It was one of my very first projects as a brand-new, just-out-of-university sports administrator and it taught me so much about project management, member services, sports governance and LTD (at the time it was called “LTAD). 

Most importantly I learned an incredible lesson about the importance of building trusting relationships within the sports community.

The success of the program relied heavily on every partner, at every level, not only believing in the value of the project but also engaging and contributing to the ideas and concepts we were exploring.

The goal of the project was to create a technically sound and developmentally appropriate program that all Canadians could access and experience the joy of ice skating! 

3How much do you focus on growing gymnastics on a wider scale in your role as Program Manager of Sport Development? What is GymCan doing to grow the sport in Canada?

The focus of my role is to help develop the non-Olympic gymnastics disciplines in Canada.  These disciplines are not as well-known as the traditional Olympic disciplines (artistic gymnastics, rhythmic gymnastics and trampoline gymnastics) since they do not have a longstanding history within the Canadian sport system (yet).

The “Gymnastics for All” (GfA) discipline is wide-reaching as there are no limits to participation and encompasses all forms of movement and gymnastics. GfA activities can be easily incorporated into an individual’s daily fitness routines but can also be showcased through group demonstrations and performances.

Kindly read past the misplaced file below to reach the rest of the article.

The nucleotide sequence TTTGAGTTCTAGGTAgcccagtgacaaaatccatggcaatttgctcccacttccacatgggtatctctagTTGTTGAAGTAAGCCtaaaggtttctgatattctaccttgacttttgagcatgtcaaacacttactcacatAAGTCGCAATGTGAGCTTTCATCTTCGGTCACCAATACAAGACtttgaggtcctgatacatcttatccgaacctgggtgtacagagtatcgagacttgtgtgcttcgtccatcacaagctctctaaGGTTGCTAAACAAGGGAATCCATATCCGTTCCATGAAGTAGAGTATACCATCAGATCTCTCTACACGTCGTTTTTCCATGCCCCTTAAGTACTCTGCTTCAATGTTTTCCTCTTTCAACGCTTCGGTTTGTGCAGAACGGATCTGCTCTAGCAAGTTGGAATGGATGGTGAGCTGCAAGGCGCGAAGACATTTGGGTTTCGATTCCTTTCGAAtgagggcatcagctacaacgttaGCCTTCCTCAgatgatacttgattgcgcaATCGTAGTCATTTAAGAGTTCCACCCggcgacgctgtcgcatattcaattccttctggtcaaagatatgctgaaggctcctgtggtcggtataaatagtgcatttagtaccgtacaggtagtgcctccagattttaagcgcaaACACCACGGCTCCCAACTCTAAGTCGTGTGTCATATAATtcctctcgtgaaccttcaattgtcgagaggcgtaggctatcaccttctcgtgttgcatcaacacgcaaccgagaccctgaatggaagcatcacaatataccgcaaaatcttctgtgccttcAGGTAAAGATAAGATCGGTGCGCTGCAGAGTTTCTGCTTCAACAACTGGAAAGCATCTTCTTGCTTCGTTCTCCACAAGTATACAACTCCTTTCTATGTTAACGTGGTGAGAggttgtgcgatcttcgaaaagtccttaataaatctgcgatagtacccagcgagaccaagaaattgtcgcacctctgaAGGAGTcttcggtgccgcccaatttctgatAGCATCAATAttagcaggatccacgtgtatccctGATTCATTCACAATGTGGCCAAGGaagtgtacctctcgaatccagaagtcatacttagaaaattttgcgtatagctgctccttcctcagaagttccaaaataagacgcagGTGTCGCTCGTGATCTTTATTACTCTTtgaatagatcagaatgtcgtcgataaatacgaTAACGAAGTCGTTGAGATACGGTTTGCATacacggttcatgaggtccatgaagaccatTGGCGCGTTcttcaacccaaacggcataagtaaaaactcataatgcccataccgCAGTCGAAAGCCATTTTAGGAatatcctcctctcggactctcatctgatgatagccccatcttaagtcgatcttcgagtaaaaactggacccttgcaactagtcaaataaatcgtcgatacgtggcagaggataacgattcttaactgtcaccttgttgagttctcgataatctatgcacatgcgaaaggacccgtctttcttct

GymCan hosts a national GfA festival every 4 years, called “The Canadian Gymnaestrada”. The event provides a national stage for groups of 10 or more gymnasts to come together and share their love of gymnastics.

Participation is open to everyone (as long as they are members in good standing and the group registers with an NCCP certified coach) and the event features group performances in both indoor and outdoor stages. 

With this format, the event does not just draw local spectators into the gymnastics venue, but it also brings the performances and the excitement of the gym festival to the local community.

Gymnastics for All helps achieve the organization’s objective of promoting the value and diversity of gymnastics to a wider public while bringing together our members to celebrate the joy of physical activity, innovation, and inclusion.

Additionally, in 2019, GymCan hosted the very first Canadian Championships in Acrobatic Gymnastics. It was a huge accomplishment for the organization and an exciting time for our acro community.

When I first took on the portfolio in 2015, GymCan did not have any type of technical structure for acro established. At the time, we had a number of clubs offering acro classes across the country and some Canadian athletes were already competing internationally in World Age Group Competitions.